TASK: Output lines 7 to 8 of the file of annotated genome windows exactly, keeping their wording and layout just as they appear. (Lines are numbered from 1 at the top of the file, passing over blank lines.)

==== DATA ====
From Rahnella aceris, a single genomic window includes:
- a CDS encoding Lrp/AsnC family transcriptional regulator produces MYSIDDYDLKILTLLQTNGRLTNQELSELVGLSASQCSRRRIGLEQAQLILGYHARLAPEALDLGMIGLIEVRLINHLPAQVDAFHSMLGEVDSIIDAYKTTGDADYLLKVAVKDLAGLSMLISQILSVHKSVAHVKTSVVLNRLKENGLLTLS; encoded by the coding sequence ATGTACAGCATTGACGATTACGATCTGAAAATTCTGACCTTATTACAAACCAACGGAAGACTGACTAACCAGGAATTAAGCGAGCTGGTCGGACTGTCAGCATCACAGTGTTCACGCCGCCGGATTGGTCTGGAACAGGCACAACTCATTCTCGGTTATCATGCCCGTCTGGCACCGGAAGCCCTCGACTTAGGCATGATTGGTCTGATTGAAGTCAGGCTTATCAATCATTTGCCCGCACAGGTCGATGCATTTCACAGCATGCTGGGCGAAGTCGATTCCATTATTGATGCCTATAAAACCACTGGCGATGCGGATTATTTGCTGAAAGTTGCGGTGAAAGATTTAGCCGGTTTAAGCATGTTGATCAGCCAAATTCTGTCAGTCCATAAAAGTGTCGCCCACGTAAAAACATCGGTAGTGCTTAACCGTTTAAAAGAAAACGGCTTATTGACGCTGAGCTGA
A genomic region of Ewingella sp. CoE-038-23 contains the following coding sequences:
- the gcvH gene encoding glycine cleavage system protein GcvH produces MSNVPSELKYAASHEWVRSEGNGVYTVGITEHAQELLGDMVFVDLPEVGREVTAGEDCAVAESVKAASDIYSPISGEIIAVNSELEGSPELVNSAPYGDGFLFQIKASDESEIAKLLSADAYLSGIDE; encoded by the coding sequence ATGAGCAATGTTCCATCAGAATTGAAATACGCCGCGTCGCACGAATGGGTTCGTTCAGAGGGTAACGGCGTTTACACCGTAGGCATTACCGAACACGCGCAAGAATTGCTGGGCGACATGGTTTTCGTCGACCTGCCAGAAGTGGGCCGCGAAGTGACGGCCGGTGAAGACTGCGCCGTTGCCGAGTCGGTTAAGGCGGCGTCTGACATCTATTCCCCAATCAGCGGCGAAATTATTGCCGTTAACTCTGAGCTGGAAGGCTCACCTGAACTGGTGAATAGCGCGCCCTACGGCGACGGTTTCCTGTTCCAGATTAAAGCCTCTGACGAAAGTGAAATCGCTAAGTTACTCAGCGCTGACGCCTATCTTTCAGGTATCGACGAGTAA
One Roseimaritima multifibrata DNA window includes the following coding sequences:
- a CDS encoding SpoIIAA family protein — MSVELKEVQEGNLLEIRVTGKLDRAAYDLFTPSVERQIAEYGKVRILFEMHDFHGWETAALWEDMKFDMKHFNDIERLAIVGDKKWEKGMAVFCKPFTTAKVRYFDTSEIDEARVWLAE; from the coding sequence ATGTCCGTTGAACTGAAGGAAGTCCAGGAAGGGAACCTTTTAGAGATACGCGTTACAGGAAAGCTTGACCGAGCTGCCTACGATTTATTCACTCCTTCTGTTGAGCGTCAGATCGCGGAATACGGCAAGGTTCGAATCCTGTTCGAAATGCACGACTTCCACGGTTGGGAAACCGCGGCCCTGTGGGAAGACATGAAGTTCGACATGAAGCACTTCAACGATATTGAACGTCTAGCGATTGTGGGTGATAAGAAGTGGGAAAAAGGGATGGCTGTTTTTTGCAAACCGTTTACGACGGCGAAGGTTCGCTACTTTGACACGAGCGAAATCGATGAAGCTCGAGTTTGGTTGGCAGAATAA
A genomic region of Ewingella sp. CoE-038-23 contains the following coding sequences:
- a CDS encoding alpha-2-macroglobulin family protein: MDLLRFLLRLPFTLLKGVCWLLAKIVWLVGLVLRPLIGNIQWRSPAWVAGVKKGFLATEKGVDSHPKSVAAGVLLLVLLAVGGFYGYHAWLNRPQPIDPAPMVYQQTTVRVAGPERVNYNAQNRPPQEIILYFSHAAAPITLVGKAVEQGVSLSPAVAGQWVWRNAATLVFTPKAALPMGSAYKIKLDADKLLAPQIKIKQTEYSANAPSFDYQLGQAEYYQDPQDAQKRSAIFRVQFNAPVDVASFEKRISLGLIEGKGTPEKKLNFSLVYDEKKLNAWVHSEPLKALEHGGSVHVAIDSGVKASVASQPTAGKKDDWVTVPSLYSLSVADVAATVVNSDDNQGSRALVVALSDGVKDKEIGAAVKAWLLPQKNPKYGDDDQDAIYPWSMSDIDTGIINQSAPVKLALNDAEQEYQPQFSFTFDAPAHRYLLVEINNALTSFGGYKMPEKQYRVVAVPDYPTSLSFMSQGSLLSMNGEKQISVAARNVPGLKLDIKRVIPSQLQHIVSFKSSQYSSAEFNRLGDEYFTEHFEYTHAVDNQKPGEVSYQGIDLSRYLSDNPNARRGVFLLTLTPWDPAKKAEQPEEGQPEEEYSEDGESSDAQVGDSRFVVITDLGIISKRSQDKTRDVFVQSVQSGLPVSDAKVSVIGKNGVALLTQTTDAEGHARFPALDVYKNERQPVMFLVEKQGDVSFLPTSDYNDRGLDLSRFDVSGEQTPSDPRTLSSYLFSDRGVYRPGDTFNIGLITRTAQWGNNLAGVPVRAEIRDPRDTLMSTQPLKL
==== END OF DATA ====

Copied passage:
A genomic region of Ewingella sp. CoE-038-23 contains the following coding sequences:
- a CDS encoding alpha-2-macroglobulin family protein: MDLLRFLLRLPFTLLKGVCWLLAKIVWLVGLVLRPLIGNIQWRSPAWVAGVKKGFLATEKGVDSHPKSVAAGVLLLVLLAVGGFYGYHAWLNRPQPIDPAPMVYQQTTVRVAGPERVNYNAQNRPPQEIILYFSHAAAPITLVGKAVEQGVSLSPAVAGQWVWRNAATLVFTPKAALPMGSAYKIKLDADKLLAPQIKIKQTEYSANAPSFDYQLGQAEYYQDPQDAQKRSAIFRVQFNAPVDVASFEKRISLGLIEGKGTPEKKLNFSLVYDEKKLNAWVHSEPLKALEHGGSVHVAIDSGVKASVASQPTAGKKDDWVTVPSLYSLSVADVAATVVNSDDNQGSRALVVALSDGVKDKEIGAAVKAWLLPQKNPKYGDDDQDAIYPWSMSDIDTGIINQSAPVKLALNDAEQEYQPQFSFTFDAPAHRYLLVEINNALTSFGGYKMPEKQYRVVAVPDYPTSLSFMSQGSLLSMNGEKQISVAARNVPGLKLDIKRVIPSQLQHIVSFKSSQYSSAEFNRLGDEYFTEHFEYTHAVDNQKPGEVSYQGIDLSRYLSDNPNARRGVFLLTLTPWDPAKKAEQPEEGQPEEEYSEDGESSDAQVGDSRFVVITDLGIISKRSQDKTRDVFVQSVQSGLPVSDAKVSVIGKNGVALLTQTTDAEGHARFPALDVYKNERQPVMFLVEKQGDVSFLPTSDYNDRGLDLSRFDVSGEQTPSDPRTLSSYLFSDRGVYRPGDTFNIGLITRTAQWGNNLAGVPVRAEIRDPRDTLMSTQPLKL